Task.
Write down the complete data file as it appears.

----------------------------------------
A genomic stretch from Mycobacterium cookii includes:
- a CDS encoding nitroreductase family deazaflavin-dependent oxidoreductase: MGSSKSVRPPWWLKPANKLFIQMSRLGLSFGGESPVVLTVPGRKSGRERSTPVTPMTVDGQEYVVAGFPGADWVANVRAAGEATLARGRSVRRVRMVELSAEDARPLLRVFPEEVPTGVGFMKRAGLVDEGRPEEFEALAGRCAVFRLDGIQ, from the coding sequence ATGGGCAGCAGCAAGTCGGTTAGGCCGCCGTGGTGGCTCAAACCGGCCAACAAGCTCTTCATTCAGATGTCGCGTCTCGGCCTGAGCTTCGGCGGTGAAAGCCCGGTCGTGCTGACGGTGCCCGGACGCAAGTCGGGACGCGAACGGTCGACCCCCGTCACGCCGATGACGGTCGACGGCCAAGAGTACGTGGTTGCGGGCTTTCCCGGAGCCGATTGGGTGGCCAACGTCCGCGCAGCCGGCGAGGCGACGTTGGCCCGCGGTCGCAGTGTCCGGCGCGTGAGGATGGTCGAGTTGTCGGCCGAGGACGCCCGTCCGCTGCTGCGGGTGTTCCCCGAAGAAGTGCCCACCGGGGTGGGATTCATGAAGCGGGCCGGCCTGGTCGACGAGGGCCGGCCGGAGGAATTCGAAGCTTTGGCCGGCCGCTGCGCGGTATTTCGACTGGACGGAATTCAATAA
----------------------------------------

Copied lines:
A genomic stretch from Mycobacterium cookii includes:
- a CDS encoding nitroreductase family deazaflavin-dependent oxidoreductase: MGSSKSVRPPWWLKPANKLFIQMSRLGLSFGGESPVVLTVPGRKSGRERSTPVTPMTVDGQEYVVAGFPGADWVANVRAAGEATLARGRSVRRVRMVELSAEDARPLLRVFPEEVPTGVGFMKRAGLVDEGRPEEFEALAGRCAVFRLDGIQ, from the coding sequence ATGGGCAGCAGCAAGTCGGTTAGGCCGCCGTGGTGGCTCAAACCGGCCAACAAGCTCTTCATTCAGATGTCGCGTCTCGGCCTGAGCTTCGGCGGTGAAAGCCCGGTCGTGCTGACGGTGCCCGGACGCAAGTCGGGACGCGAACGGTCGACCCCCGTCACGCCGATGACGGTCGACGGCCAAGAGTACGTGGTTGCGGGCTTTCCCGGAGCCGATTGGGTGGCCAACGTCCGCGCAGCCGGCGAGGCGACGTTGGCCCGCGGTCGCAGTGTCCGGCGCGTGAGGATGGTCGAGTTGTCGGCCGAGGACGCCCGTCCGCTGCTGCGGGTGTTCCCCGAAGAAGTGCCCACCGGGGTGGGATTCATGAAGCGGGCCGGCCTGGTCGACGAGGGCCGGCCGGAGGAATTCGAAGCTTTGGCCGGCCGCTGCGCGGTATTTCGACTGGACGGAATTCAATAA